• Colon Cancer: “Regular” screening for everyone over age 50
  • Prostate Cancer: They do not recommend routine PSA screening, but certainly clinical examination.

All of these recommendations get ramped up if an individual has a family history of a specific cancer and breast and colon cancer screening should start earlier in African Americans.

So I wish the very best to Sheryl, Lance and Kylie. And if you have been following my posts about spirituality and healing, it is, I think, highly likely that if enough of us think kindly of them, it will help them heal.

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What's in Your Blood?

I am sure that you have seen all those credit card advertisements with the tag line: "What’s in you wallet?"

I was thinking about this a couple of days ago when I heard about the husband of a friend of ours who had been in a really nasty motor vehicle accident which left him with several broken bones. After a few days he started to develop problems with his breathing and the family noticed that he was bruising and hemorrhaging from his scars. Yet some of his lab values appeared to be "normal." Fortunately, I was able to offer some advice, and his recovery is now back on track.

But the case reminded me that many physicians have not been taught the value of looking at laboratory values as a whole. Too often we see computer-generated sheets that highlight the "abnormal" values. Yet this is not quite right. First, however good the equipment, laboratory values are never totally accurate. There is always an associated measurement error. This is like those political opinion polls where the expert tells us that the error is + 3%. So if candidate A has 47% and candidate B has 50%, you cannot tell who is winning. Maybe candidate A really has 50% and candidate B really has 47%. Let me give you two clinical examples. I have seen a young doctor who wanted to give someone a blood transfusion because their hemoglobin had fallen by one gram, without realizing that the lab error was + 0.5. So when I asked him to repeat the measurement, there had actually been no change. And I have seen countless people get worried because someone’s temperature has gone up by a degree or two, even though this is within the normal measurement error, and is, by itself, quite meaningless.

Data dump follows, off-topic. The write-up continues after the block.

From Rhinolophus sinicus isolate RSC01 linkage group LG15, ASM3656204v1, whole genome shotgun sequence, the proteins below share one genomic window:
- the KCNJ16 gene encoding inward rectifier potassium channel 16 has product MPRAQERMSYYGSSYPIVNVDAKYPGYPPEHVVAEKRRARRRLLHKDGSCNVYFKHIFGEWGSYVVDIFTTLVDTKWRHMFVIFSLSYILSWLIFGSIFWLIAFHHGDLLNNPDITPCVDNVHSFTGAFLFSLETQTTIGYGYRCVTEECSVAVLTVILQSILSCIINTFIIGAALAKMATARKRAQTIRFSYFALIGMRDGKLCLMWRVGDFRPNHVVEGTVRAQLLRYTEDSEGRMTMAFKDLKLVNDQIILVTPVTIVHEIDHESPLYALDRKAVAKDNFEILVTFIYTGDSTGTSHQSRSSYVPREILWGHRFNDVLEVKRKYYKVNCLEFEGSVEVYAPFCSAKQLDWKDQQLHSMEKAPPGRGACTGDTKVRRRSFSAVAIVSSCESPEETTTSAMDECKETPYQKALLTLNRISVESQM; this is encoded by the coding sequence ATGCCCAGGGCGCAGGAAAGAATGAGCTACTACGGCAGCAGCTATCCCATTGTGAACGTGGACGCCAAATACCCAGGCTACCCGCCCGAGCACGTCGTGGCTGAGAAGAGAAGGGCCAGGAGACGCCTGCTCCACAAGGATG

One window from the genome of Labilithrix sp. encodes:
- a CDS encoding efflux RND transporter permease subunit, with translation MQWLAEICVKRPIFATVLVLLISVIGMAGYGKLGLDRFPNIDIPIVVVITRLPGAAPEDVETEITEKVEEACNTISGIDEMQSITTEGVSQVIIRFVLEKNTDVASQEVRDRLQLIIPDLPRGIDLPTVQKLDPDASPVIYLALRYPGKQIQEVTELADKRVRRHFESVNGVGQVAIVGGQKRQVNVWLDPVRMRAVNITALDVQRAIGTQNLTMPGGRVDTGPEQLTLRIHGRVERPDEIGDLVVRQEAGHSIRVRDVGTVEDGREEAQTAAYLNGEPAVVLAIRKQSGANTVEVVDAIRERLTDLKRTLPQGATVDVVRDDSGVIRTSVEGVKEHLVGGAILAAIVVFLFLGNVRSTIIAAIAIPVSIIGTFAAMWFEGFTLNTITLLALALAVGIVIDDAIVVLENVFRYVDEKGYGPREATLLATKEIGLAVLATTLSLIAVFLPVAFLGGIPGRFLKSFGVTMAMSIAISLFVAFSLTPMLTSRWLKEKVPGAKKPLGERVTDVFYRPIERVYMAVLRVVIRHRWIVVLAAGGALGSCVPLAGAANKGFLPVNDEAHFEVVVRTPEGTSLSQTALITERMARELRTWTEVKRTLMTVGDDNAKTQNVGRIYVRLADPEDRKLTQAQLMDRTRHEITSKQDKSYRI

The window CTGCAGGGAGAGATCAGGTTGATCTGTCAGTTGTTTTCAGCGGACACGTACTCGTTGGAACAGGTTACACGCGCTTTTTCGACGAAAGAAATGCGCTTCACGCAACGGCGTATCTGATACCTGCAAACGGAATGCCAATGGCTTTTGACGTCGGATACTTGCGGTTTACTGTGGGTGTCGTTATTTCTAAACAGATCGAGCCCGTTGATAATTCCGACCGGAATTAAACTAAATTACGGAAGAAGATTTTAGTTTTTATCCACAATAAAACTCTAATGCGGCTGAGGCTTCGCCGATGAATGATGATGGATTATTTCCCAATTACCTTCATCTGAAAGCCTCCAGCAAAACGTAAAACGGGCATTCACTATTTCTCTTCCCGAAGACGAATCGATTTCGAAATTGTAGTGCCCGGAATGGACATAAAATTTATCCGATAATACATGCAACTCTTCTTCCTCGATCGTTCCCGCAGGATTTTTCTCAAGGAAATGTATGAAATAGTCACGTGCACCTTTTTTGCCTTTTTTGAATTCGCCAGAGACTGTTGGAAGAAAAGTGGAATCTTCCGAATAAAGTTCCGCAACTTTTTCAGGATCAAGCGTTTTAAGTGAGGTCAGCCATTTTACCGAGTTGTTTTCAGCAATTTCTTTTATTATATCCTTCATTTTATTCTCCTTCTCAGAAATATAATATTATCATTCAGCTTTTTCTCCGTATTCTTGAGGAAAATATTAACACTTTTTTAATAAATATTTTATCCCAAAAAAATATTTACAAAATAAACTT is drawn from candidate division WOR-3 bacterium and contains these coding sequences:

And that leads me to the second point: an elevated temperature, or a low hemoglobin, is simply a guide; it is one part of the whole gestalt that we use for diagnosing and monitoring illness. It is wrong to treat a lab value.